spyhop

spyhop

Photo by Dave Ellifrit

T51

T51

Photo by Dave Ellifrit

T37A1

T37A1

Photo by Dave Ellifrit

T36 and T36B

T36 and T36B

Photo by Dave Ellifrit

milling after a kill

milling after a kill

Photo by Dave Ellifrit

breach after a kill

breach after a kill

Photo by Dave Ellifrit

T36B2 and T37A1

T36B2 and T37A1

Photo by Dave Ellifrit

T51

T51

Photo by Dave Ellifrit

T37A and T37A4

T37A and T37A4

Photo by Dave Ellifrit

T36 and T37As

T36 and T37As

Photo by Dave Ellifrit

T51

T51

Photo by Dave Ellifrit

Encounter #47 - June 30, 2017

Date: 30-Jun-17

Sequence: 1

Encounter Number: 47

Enc Start Time: 13:10

Enc End Time: 15:25

Vessel: Orcinus

Observers: Dave Ellifrit

Pods or ecotype: Transients

Location: San Juan Channel

Begin Lat/Long: 48 27.05/122 57.03

End Lat/Long: 48 31.92/122 58.06

Encounter Summary:

After hearing reports over the radios of several groups of transients in Haro Strait heading for the south end of San Juan Island, Dave headed down to the boat and left Snug Harbor at 1235. Dave arrived on scene at 1310 about three quarters of a mile east of Whale Rocks in Cattle Pass to find a group of six whales including T36, T51, and the T37As heading east a little north of Long Island. Another couple of groups of whales appeared to head north in San Juan Channel into Griffin Bay. The T49As were also reported to be at Beaumont Shoal. The T37As along with T36 and T51 briefly turned south-southwest once they got to the east end of Long Island but soon started milling before turning back north again. The whales hit the shoreline of the east tip of Long Island before charging back northwest on the north side of Long Island. The whales moved over to Davis Point on Lopez Island and the group then headed north up the Lopez Island shoreline and Dave left them at 1405 about a quarter mile south of Shark Reef.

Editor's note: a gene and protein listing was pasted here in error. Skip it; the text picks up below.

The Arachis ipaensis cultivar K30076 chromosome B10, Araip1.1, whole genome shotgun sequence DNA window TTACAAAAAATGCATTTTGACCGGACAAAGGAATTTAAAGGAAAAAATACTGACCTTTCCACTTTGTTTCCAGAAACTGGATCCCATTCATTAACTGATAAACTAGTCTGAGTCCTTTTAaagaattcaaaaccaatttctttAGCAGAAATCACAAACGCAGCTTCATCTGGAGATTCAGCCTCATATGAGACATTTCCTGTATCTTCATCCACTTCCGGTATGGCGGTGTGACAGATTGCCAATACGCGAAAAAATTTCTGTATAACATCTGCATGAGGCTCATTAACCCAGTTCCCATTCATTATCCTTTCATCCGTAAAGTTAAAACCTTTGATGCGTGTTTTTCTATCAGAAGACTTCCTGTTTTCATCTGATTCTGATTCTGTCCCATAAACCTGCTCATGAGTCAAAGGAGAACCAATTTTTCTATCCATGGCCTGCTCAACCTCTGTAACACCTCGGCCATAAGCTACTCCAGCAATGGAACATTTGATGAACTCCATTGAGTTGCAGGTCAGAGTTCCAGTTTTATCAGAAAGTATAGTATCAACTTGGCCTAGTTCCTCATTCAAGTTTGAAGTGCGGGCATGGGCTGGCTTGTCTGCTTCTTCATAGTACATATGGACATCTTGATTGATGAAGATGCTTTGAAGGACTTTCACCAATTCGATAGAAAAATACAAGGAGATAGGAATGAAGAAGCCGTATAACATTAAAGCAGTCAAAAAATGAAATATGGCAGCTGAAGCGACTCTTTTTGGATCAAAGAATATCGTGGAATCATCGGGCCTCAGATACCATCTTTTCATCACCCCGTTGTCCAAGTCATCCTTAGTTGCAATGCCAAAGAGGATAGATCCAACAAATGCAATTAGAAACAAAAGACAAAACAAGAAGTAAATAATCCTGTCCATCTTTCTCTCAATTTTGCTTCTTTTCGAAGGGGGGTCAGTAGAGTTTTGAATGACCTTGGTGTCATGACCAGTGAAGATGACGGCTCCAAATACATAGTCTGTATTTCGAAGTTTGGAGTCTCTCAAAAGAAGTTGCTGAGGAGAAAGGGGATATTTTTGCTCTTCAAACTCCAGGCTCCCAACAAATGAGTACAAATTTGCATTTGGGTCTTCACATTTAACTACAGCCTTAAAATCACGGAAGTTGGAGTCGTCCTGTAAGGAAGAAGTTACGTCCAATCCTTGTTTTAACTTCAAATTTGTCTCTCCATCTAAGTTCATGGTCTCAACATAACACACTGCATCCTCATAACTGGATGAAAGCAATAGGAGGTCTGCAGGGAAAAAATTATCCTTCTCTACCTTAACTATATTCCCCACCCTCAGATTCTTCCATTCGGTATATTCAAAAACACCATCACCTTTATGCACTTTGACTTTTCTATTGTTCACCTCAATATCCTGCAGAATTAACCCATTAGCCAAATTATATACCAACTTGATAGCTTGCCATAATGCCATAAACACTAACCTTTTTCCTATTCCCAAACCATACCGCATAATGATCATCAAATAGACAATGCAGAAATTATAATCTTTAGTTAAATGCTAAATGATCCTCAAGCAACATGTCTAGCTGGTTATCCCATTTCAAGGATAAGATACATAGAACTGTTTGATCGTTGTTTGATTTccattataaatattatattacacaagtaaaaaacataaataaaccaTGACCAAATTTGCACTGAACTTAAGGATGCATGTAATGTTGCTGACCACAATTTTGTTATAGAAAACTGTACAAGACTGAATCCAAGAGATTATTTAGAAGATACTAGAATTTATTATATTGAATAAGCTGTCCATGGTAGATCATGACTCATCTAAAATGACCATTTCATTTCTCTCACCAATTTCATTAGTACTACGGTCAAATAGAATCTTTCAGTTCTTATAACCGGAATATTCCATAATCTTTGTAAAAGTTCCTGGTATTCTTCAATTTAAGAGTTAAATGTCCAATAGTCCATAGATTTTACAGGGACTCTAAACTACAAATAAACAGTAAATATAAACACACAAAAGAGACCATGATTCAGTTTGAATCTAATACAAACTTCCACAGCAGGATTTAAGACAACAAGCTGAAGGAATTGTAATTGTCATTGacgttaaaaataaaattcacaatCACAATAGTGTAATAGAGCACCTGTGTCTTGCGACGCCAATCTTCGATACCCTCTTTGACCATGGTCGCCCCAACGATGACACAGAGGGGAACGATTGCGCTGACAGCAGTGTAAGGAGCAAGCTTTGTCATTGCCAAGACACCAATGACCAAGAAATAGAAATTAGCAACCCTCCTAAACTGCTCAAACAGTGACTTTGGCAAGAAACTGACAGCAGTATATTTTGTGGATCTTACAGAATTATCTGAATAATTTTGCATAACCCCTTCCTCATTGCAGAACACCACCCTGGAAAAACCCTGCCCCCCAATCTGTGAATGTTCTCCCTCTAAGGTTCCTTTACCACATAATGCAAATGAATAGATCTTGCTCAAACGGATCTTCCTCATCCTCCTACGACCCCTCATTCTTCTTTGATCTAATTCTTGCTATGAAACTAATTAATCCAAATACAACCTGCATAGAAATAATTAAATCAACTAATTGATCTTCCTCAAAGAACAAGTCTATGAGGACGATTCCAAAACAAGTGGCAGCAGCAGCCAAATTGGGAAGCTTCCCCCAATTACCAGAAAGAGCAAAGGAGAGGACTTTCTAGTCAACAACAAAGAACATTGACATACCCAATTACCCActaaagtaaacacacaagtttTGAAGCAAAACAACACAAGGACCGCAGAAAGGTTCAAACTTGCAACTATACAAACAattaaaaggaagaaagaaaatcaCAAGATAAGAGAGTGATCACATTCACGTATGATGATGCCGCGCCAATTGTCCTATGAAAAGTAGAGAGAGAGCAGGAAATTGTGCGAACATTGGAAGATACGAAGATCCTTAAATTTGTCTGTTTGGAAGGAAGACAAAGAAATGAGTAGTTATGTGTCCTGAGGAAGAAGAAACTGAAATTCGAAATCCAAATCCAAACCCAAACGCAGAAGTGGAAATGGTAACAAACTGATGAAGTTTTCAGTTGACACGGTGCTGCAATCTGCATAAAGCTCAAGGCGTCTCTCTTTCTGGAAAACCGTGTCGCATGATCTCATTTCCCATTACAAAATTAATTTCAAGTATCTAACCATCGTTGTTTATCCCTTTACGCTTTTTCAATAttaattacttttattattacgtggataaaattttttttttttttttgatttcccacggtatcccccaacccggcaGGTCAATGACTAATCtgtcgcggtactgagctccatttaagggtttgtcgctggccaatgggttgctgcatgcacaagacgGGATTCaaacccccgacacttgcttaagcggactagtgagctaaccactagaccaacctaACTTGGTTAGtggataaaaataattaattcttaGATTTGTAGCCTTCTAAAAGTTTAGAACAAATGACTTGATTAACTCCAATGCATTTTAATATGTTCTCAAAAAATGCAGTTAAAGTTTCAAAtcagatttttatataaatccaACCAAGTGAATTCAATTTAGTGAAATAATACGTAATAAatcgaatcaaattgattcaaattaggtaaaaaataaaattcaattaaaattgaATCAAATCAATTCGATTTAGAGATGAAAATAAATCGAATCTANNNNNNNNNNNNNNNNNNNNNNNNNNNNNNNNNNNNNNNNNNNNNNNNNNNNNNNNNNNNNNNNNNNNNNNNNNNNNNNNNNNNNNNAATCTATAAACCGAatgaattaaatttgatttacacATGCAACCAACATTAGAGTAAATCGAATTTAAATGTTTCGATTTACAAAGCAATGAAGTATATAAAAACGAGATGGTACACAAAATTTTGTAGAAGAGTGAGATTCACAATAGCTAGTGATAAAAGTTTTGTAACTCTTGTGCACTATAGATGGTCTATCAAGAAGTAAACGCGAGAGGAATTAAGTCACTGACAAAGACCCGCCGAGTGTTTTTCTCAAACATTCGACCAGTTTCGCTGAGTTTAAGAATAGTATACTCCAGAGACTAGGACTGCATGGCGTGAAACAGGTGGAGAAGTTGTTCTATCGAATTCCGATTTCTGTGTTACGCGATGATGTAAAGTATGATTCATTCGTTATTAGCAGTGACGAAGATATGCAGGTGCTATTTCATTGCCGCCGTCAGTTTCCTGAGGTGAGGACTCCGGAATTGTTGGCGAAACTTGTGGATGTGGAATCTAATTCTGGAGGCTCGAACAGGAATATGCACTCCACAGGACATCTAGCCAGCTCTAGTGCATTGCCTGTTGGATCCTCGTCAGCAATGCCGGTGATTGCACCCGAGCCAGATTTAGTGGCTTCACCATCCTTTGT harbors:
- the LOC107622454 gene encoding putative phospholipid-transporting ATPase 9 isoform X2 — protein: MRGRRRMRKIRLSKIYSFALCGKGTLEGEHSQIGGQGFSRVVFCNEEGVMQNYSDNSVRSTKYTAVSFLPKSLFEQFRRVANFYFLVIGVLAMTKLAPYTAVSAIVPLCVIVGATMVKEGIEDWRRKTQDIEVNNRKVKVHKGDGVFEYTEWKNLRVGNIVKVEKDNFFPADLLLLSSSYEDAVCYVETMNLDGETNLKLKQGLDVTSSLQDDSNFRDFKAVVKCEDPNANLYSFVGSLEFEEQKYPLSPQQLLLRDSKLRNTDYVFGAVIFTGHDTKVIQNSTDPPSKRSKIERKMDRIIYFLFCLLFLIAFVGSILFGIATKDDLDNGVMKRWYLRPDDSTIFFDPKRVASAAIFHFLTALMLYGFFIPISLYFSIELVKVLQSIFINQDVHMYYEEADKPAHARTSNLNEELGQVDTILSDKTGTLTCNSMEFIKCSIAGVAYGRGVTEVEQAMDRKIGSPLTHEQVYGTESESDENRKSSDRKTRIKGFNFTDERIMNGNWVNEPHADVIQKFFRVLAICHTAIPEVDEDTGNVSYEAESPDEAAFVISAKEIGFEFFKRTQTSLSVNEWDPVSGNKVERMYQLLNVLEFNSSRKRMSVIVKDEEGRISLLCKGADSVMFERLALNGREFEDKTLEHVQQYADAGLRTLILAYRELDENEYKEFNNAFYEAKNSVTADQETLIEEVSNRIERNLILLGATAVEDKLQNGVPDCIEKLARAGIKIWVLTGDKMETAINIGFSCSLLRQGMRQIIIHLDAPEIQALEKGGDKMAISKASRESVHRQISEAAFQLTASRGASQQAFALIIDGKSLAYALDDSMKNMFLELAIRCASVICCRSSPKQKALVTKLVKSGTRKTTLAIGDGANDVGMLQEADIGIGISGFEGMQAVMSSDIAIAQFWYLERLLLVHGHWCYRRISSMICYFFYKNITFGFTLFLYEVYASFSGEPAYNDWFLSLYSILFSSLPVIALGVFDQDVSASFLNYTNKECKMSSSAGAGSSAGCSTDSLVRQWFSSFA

There was another group milling near the north end of Griffin Bay and this turned out to be the T99s. They were milling in the same area and appeared to have a seal pinned on the bottom as the four whales were surfacing at alternate intervals. About a mile north of the T99s, another small group was heading slowly north toward Turn Island. This was the T36Bs along with T37A1. T37A1 had dispersed from the T37As and the last time we had seen the whale in early 2013, it had been traveling with its grandmother T37 and the T36s. We had seen all the T36s and T37s in the last few years and T37A1 had not been with them so it must have found other whales in other places to travel with in those years. Around 1450, the T36Bs and T37A1 began hunting a seal near the seal haul out rocks just south of Turn Island. Although Dave was a little too far away to see a confirmed kill, the whales must have made one because they soon got very active while they milled around just to the east of the seal rocks. One whale breached twice and there was other splashing and a few spyhops.

T51 soon came charging over from the Lopez Island side to join the T36Bs and then T36 and the T37As soon followed him. The T99s also caught up from the south and all the whales appeared to be being social. There was some milling as the whales briefly stalled out in the ebbing tide on the east side of Turn Island. They then put it in gear and charged around the north side of Turn Island. Dave ended the encounter there at 1525 as the whales appeared to turn northeast and began traveling toward Upright Channel.

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Photos taken under Federal Permits
NMFS PERMIT: 15569-01/ DFO SARA 388

2017 Encounters